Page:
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TV: Screenwipe

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I thought I had written about the unalloyed joy provided by Charlie Brooker before on this blog, but I have been remiss in my expressions of devotion to the vicious and poetic humour and intelligence of this misanthropic television critic.

My knowledge of him started with his painfully funny pastiche of television listings at the website TV Go Home. The next regular fix was the column Screen Burn in The Guide (the entertainment supplement in The Guardian on Saturdays). It is a television review column where Brooker rips into the rubbish that litters the airwaves with precision and profane sarcasm in a wonderfully entertaining read, but he also praises quality television when he sees it (such as The Wire, Deadwood, Battlestar Galactica). There is a collection of the first few years of the column, which is one of the funniest things you will ever read. He now also writes a free-association column for the G2 section of The Guardian on Mondays – archives can be found here. His evisceration of David Cameron is one of the greatest things I have ever read.

He himself is one of the founders and directors of a television company, Zeppotron, which I think shows that he puts his money where his mouth is. He has written for television himself; he wrote for Channel 4’s The Eleven O’Clock Show, co-created and co-wrote Nathan Barley, and wrote for the sketch show Spoons.

However, the funniest thing he is doing on television now is Screenwipe, which is essentially Screen Burn on television but with added swipes at the TV industry itself and the horrors involved. It is the most enjoyable half hour of programming on air at the moment, with Brooker taking the piss out of everything, including himself. In the episode of Tuesday 2 October, he attained a moment of beautiful genius. I had turned over to BBC4 to watch the show, after watching the Stephen Fry documentary about HIV. However, the end credits for Screenwipe were playing – I was completely bemused. Where was the programme? It was 10pm, the Freeview listings showed it was supposed to be on, yet there was a woman in a coat presenting something else. I didn’t understand.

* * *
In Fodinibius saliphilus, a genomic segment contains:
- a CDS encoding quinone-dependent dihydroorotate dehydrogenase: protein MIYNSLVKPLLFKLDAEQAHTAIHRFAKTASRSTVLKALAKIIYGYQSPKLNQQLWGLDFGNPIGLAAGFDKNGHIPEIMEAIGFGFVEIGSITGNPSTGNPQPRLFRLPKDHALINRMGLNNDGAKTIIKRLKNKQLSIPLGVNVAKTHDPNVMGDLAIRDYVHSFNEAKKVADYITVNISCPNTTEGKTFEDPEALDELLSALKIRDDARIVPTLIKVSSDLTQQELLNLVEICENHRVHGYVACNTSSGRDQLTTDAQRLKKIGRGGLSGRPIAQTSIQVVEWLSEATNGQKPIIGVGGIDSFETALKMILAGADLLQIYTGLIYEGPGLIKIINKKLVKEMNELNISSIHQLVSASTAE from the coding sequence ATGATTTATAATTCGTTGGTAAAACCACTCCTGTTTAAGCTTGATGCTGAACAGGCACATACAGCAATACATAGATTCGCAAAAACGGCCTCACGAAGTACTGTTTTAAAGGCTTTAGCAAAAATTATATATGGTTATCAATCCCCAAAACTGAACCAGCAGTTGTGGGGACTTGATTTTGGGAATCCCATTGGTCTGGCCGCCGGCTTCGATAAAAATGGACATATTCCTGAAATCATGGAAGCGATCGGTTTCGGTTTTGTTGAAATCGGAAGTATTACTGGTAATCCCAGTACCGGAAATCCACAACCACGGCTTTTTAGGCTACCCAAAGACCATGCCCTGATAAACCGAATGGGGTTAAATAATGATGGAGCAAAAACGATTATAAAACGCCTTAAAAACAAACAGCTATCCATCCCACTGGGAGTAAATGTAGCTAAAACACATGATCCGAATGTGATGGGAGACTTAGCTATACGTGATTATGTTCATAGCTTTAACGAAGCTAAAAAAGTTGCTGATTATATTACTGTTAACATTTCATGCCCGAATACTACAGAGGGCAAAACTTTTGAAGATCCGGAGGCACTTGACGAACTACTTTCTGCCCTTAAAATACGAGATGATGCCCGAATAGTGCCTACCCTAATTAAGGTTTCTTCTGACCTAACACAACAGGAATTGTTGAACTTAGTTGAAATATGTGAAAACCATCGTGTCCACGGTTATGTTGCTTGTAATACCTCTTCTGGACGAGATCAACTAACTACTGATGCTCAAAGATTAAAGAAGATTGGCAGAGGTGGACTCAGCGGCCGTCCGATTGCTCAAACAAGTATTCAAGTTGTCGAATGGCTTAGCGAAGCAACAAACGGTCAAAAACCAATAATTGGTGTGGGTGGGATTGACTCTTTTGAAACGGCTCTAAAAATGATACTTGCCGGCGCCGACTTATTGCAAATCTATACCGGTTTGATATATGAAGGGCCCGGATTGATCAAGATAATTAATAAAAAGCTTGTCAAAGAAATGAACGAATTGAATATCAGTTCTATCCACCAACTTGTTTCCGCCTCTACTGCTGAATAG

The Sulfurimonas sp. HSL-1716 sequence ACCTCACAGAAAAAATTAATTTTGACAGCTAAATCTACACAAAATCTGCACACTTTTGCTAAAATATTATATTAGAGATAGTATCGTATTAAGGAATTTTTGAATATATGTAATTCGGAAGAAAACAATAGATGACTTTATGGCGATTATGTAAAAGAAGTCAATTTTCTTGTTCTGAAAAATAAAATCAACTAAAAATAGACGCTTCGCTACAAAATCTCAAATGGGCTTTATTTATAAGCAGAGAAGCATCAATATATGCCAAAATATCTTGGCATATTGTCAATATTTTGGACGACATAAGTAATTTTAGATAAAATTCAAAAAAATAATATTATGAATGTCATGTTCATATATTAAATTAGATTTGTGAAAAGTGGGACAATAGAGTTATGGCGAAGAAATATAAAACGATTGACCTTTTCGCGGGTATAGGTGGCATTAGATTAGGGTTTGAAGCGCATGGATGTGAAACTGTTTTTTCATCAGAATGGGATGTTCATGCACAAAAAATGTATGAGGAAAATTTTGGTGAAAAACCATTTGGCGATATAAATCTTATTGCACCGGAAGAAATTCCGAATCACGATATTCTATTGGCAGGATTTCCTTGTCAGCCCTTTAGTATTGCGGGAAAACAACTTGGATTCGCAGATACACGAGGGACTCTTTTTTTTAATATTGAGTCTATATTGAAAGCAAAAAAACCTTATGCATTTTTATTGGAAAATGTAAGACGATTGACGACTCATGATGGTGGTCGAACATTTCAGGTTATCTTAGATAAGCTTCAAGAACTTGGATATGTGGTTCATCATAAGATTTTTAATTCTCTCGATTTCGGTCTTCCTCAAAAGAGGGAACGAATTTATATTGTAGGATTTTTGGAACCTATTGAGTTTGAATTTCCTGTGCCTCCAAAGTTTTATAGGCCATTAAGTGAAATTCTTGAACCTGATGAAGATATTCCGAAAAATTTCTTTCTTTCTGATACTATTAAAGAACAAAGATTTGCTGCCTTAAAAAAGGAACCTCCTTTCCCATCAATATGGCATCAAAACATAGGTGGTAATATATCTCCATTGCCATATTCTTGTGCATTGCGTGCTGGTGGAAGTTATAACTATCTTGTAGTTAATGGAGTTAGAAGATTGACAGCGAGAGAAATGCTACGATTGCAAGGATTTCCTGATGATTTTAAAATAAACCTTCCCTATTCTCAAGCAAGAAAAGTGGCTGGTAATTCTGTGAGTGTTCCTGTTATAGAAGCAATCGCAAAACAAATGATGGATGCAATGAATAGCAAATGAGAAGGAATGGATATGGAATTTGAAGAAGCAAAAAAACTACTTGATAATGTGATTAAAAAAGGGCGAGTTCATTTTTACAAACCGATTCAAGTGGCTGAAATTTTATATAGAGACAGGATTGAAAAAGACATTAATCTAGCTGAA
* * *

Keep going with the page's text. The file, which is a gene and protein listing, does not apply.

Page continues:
I was looking through the schedules, trying to find out when it was repeated, if we could trust them, so I wasn’t listening to the woman properly. I started to listen more carefully when she said that corners hadn’t been invented until 1839 and that the one she was standing in front of in a street in London was the first invented. It was at this moment that Brooker steps in and shoves her forcefully out of the way – it had all been a joke about the new BBC rules concerning closing credits. The BBC prohibits any ‘content’ to be aired during the show’s credits because it would get in the way of the voice-over announcing the next programme (as the credits are squeezed into a small section of the screen and a trailer for the next show takes up half of the space). This was Brooker’s hilarious response to regulations he has to follow on his very own show, and to the marketing pricks who have imposed them. Absolutely inspired.

The rest of the show was the usual mix – indulging in his puerile side in reviewing Billie Piper in The Secret Diary of a Call Girl, an overview of a career in television (from runner through to past-it producer), and his list of The Biggest Cocks and She-Cocks in Advertising (including the annoying Botoxed-woman with her pentapeptides; the winner was the most infuriating advert on television at present for a shampoo product which starts with the line, ‘Everyone knows a bloke like Mickey …’ and features the most smug twat in the universe). Funny, intelligent and, most importantly, passionate about television. It is this that sets Brooker apart; he may be sweary and sarcastic, but it is done with a genuine love for good television and the show reflects the anger when IQ-losing shite is foisted upon the general public.

God bless you, Charlie Brooker.

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